Planning for College in the COVID-19 Era: Go Abroad
If you have high school-aged children, you are probably worried about how to pay for college. With the COVID-19 market volatility, you may be extra concerned as your investments have tanked at the same time US university prices continue to be high.
A creative way to approach this conundrum is to look at international universities. According to the most recent Institute of International Education data, about 53,000 US students are completing their degrees abroad (most of these are for graduate programs.) Many US families haven’t realized that this is a possibility for undergraduate programs.
As a current US college degree student recently said to me, “Doing my degree in Germany is so much better for me than doing a degree back in the US. I get to immerse myself in German culture and learn the language. I am studying physics, and I am getting a top education here. Plus, I have friends from all over the world. If I studied in the US, I would have to pay a lot more tuition, and I would also spend more on studying abroad for a shorter time. Study abroad is part of my daily life now!” (For reference, this student pays about $3,500/year in tuition.)
As a leader in international education for 20+ years, I have seen four major benefits for choosing to do a degree abroad:
- Cost savings – Many colleges and universities abroad have reasonable tuition rates for international students. (This can be anywhere from $0 – $20K/year, depending upon where you look.) Keep in mind that most European and Oceania undergraduate programs are completed in 3 years, so the cost savings are even higher due to their expedited approach to undergraduate degrees. Federal student loans (FAFSA) and 529 Savings Plans can be used in about 400 universities abroad. Also, VA Benefits can be used with certain universities abroad.
- Top-notch education – There are many highly regarded and ranked universities abroad. In the US we tend to look at US News and World Reports Rankings, but this metric is primarily for US universities. To see how US and international universities rank, look at the Times Higher Education and/or QS rankings. Also, many degrees are in English across the world, so it isn’t necessary to have a high competency in a foreign language. However, if your student does excel at languages, doing a degree program in that foreign language may also be available.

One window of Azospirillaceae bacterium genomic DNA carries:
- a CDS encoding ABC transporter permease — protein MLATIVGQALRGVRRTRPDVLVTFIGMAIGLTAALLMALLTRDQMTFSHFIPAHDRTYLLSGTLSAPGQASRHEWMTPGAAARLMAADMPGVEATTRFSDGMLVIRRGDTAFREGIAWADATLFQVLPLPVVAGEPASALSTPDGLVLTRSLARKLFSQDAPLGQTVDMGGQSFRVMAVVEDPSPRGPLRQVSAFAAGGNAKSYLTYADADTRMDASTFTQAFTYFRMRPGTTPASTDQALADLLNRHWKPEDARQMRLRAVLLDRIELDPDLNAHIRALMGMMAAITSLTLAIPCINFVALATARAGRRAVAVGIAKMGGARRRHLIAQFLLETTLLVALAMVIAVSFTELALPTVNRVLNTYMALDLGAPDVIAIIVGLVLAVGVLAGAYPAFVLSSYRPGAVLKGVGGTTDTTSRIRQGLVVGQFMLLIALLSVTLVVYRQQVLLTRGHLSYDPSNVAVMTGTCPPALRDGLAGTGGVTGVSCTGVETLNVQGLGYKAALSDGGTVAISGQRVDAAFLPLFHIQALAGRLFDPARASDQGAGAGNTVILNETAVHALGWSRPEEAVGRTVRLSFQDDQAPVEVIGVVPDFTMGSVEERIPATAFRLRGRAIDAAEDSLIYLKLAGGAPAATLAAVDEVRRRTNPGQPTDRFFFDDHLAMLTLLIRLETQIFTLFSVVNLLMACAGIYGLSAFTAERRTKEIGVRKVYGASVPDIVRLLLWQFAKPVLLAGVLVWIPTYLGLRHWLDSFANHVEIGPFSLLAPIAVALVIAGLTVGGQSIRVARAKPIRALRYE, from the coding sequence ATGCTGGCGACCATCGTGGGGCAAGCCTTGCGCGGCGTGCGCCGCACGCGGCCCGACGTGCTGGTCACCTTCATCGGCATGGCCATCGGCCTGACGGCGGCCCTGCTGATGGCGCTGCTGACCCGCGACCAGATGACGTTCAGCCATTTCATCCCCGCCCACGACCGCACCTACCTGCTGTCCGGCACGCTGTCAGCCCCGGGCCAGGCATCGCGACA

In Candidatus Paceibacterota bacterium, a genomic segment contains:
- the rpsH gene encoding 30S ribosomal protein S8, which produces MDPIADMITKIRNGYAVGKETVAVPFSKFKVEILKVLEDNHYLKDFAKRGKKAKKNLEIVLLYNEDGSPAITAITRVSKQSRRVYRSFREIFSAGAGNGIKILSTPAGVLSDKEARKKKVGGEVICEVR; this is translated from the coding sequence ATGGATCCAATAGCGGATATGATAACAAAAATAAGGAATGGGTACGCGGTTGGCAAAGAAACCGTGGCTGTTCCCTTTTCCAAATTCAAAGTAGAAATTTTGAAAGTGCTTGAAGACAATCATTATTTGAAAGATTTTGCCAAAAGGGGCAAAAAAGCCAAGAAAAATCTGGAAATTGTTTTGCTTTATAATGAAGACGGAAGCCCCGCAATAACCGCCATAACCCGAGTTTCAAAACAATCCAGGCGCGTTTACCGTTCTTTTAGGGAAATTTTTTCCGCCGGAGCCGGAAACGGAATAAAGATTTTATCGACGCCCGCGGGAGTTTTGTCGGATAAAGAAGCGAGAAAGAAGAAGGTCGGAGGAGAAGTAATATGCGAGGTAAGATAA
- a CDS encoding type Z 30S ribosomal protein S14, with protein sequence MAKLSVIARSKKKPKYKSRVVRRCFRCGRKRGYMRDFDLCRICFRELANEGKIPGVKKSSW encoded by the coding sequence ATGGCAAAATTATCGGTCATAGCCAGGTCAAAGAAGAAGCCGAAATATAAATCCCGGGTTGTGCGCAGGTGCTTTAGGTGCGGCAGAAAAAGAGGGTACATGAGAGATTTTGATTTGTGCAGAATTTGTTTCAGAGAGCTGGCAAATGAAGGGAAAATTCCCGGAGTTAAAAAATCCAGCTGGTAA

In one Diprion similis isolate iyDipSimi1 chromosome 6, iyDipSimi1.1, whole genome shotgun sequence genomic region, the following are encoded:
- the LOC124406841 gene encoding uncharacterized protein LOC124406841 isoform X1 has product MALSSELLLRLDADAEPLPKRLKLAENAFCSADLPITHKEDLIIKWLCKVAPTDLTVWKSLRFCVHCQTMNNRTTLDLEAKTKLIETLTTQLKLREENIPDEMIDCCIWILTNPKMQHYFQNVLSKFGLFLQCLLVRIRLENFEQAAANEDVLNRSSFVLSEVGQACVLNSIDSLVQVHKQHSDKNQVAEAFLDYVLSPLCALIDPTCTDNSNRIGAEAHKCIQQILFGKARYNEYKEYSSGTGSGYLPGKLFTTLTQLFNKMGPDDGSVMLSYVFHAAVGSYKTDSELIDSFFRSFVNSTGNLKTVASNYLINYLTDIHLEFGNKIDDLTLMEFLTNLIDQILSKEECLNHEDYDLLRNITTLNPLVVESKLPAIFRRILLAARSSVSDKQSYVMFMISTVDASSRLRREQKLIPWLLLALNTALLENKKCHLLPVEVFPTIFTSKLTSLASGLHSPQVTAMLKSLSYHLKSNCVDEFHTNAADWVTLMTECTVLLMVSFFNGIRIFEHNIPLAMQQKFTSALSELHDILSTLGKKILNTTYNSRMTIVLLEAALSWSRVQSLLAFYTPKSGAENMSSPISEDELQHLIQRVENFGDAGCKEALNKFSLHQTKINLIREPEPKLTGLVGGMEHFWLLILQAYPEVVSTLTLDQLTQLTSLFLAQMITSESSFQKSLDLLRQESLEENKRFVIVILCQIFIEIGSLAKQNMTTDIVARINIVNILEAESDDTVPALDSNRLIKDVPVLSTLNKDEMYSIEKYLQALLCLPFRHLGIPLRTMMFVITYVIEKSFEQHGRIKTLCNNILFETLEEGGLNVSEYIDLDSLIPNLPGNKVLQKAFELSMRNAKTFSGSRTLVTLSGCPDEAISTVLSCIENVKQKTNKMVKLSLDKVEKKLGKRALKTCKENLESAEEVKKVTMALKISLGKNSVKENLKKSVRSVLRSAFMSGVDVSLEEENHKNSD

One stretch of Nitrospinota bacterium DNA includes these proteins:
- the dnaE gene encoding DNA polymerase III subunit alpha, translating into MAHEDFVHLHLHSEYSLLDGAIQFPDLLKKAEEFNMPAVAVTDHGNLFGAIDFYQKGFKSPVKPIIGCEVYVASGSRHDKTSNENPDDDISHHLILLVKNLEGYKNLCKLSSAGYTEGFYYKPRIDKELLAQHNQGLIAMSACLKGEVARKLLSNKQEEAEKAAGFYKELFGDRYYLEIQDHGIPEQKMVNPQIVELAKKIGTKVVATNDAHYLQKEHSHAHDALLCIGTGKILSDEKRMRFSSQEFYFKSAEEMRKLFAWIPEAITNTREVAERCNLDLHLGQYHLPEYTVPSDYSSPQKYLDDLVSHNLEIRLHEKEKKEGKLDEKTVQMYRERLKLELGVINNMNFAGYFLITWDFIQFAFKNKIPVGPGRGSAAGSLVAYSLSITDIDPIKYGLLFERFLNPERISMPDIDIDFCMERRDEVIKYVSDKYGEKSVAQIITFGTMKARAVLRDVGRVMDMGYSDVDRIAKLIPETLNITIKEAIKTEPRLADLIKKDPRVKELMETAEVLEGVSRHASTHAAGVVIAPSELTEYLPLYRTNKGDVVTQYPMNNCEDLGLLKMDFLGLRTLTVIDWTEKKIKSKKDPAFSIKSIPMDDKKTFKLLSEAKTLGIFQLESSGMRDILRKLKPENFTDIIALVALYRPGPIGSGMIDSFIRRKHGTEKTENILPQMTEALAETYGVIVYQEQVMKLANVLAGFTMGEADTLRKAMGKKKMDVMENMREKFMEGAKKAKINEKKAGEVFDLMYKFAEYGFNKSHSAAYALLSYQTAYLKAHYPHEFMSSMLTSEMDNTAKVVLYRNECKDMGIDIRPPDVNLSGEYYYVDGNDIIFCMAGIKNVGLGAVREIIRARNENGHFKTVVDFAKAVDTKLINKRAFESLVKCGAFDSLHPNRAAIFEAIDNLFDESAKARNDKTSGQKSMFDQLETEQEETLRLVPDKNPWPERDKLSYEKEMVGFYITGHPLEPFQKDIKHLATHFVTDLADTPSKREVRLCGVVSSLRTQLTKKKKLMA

- Global skills and networks – This is by far the greatest benefit in the job market. Developing global competencies allows your student to step into careers that require global know-how. Plus, they will have a cohort of students from around the globe with whom to build a successful network.As a hiring manager at a large aerospace company recently, said to me, “Hiring (US) students who have done their degree abroad tells me that they have some ability to navigate complex global situations, and I can quickly put them into positions that require global know-how.” That is music to parents’ ears.
- Building independence & resiliency– Many universities abroad treat college students as adults, so students need to be prepared to handle a plethora of challenges to grow their resiliency muscle. (I have found that many US universities tend to treat college students as an extension of childhood, so the resiliency muscle isn’t cultivated as robustly.)
I have seen young people flourish abroad when they are ready to be independent and to problem-solve. Demonstrated problem-solving is very attractive in the job market, and likely your student will not end up living in your basement upon graduation. Again, cue the music.
Planning for higher education takes time. Use this period of COVID-19 isolation to plan a pathway with your student. Assuming that travel bans are lifted by Fall 2021, your student has time to actively research and move forward their higher educational goals. Be sure your student is driving the bus and demonstrating agency. This is a key to success for college anywhere, but especially abroad.